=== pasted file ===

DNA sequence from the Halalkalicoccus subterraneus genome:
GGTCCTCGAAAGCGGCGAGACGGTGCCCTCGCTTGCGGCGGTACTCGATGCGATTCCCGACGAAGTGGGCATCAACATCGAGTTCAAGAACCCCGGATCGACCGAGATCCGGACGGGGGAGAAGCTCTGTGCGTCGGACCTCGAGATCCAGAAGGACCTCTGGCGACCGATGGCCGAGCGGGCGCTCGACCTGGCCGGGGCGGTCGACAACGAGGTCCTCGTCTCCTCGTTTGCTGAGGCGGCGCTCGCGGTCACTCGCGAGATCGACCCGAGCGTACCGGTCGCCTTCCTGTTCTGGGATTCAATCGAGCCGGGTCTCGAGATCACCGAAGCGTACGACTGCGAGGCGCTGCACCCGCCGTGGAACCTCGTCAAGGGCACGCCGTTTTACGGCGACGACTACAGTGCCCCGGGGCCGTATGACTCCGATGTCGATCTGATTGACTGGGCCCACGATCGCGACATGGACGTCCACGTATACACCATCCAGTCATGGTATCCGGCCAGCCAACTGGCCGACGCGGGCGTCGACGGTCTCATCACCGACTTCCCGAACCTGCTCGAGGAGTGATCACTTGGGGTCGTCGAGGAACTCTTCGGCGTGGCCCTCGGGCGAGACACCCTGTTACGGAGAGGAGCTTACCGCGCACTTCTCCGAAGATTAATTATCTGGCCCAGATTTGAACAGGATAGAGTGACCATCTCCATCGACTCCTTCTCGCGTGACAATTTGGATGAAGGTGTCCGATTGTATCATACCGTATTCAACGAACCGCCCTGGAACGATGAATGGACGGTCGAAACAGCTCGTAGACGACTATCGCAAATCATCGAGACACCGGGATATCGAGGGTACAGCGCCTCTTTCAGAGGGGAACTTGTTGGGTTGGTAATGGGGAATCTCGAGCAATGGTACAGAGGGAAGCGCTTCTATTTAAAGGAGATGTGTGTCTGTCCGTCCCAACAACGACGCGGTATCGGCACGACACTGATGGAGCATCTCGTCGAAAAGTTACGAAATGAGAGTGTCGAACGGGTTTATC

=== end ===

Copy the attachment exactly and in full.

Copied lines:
DNA sequence from the Halalkalicoccus subterraneus genome:
GGTCCTCGAAAGCGGCGAGACGGTGCCCTCGCTTGCGGCGGTACTCGATGCGATTCCCGACGAAGTGGGCATCAACATCGAGTTCAAGAACCCCGGATCGACCGAGATCCGGACGGGGGAGAAGCTCTGTGCGTCGGACCTCGAGATCCAGAAGGACCTCTGGCGACCGATGGCCGAGCGGGCGCTCGACCTGGCCGGGGCGGTCGACAACGAGGTCCTCGTCTCCTCGTTTGCTGAGGCGGCGCTCGCGGTCACTCGCGAGATCGACCCGAGCGTACCGGTCGCCTTCCTGTTCTGGGATTCAATCGAGCCGGGTCTCGAGATCACCGAAGCGTACGACTGCGAGGCGCTGCACCCGCCGTGGAACCTCGTCAAGGGCACGCCGTTTTACGGCGACGACTACAGTGCCCCGGGGCCGTATGACTCCGATGTCGATCTGATTGACTGGGCCCACGATCGCGACATGGACGTCCACGTATACACCATCCAGTCATGGTATCCGGCCAGCCAACTGGCCGACGCGGGCGTCGACGGTCTCATCACCGACTTCCCGAACCTGCTCGAGGAGTGATCACTTGGGGTCGTCGAGGAACTCTTCGGCGTGGCCCTCGGGCGAGACACCCTGTTACGGAGAGGAGCTTACCGCGCACTTCTCCGAAGATTAATTATCTGGCCCAGATTTGAACAGGATAGAGTGACCATCTCCATCGACTCCTTCTCGCGTGACAATTTGGATGAAGGTGTCCGATTGTATCATACCGTATTCAACGAACCGCCCTGGAACGATGAATGGACGGTCGAAACAGCTCGTAGACGACTATCGCAAATCATCGAGACACCGGGATATCGAGGGTACAGCGCCTCTTTCAGAGGGGAACTTGTTGGGTTGGTAATGGGGAATCTCGAGCAATGGTACAGAGGGAAGCGCTTCTATTTAAAGGAGATGTGTGTCTGTCCGTCCCAACAACGACGCGGTATCGGCACGACACTGATGGAGCATCTCGTCGAAAAGTTACGAAATGAGAGTGTCGAACGGGTTTATC